A High Price for Policy Mistakes
Careful policymaking is essential if Eastern European countries hope to maintain the positive business environment through 2019. The stakes are especially high at the moment: In order to converge to the EU, Eastern Europe needs ongoing investment to maintain infrastructure and competitiveness through productivity. The EU threatens to withhold structural funding for countries with unacceptable opinions on democracy, the rule of law and immigration.
Already, populist governments in Hungary and Poland have heated up political and social tensions, caused institutional deterioration and even attracted international condemnation. Needless to say, this threatens long-term growth. In late 2018 in response to the Hungarian government’s attempts to silence media, remove independent judges and target NGOs, the EU imposed Article 7. This opens the door for potential sanctions designed to deter anti-democratic policies. Poland faces similar sanctions for a new law that reduces the retirement age of Supreme Court judges from 70 to 65, which the EU considers a threat to the independence of the judiciary. Analysts say similar scenarios could play out in Eastern Europe throughout 2019, which may harm investor interest in the region.
Turkey is another dark spot on Eastern Europe’s outlook for 2019. Arguably the least stable country in the region, Turkey’s economy has been struggling mightily since the second half of 2018, thanks to policy mistakes and slow government response to inflation. GDP growth was 7.4 percent in 2017, down to 3.9 percent in 2018 and will likely plummet to 1.8 percent in 2019. What’s more, the Turkish lira is down 30 percent compared to last year, while inflation is high and interest rates are soaring at 24 percent. Turkey’s corporate sector is feeling the squeeze, with productivity decreasing and insolvencies likely to hit 15 percent in 2019.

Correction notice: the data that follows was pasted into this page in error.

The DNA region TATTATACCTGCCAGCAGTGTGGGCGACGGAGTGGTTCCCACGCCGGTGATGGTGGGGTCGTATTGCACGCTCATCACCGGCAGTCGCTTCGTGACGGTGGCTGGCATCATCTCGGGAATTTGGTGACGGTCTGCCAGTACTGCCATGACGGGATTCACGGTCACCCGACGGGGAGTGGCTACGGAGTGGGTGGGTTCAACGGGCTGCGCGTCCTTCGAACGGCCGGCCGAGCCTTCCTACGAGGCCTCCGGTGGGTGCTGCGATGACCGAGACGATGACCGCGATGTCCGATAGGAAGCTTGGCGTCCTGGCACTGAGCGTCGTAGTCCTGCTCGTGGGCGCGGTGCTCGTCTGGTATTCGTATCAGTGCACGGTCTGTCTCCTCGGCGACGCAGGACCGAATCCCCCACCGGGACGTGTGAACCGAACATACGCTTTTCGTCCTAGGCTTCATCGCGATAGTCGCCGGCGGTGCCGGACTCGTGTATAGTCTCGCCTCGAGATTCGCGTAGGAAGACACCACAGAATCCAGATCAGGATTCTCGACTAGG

Thus far, Turkey’s attempts to correct the economy have been questionable. Recent interventions have included curtailing the use of foreign currency in domestic transactions and requiring exports to convert a large share of their foreign currency back to lira. Analysts say a recession is a possibility.
Although risks are on the rise in Eastern Europe, the same can be said for many other regions in the world, and the environment is still strongly pro-business in many countries and will likely remain so for some time. The Czech Republic, for instance, looks to be stable and resilient for 2019, with policymaking remaining pro-business and pro-EU, despite some recent populist rhetoric.
Risks are unavoidable in conducting business, whether keeping it close to home or brokering deals abroad. Businesses can mitigate those risks, however, by keeping informed of developing geopolitical scenarios, as well as the economic and political health of individual countries. Trade credit insurance is one useful tool, as it not only protects accounts receivable against delayed or missing payments, but trade credit insurers also provide regular analysis and reporting on countries, industries and even individual firms all over the globe.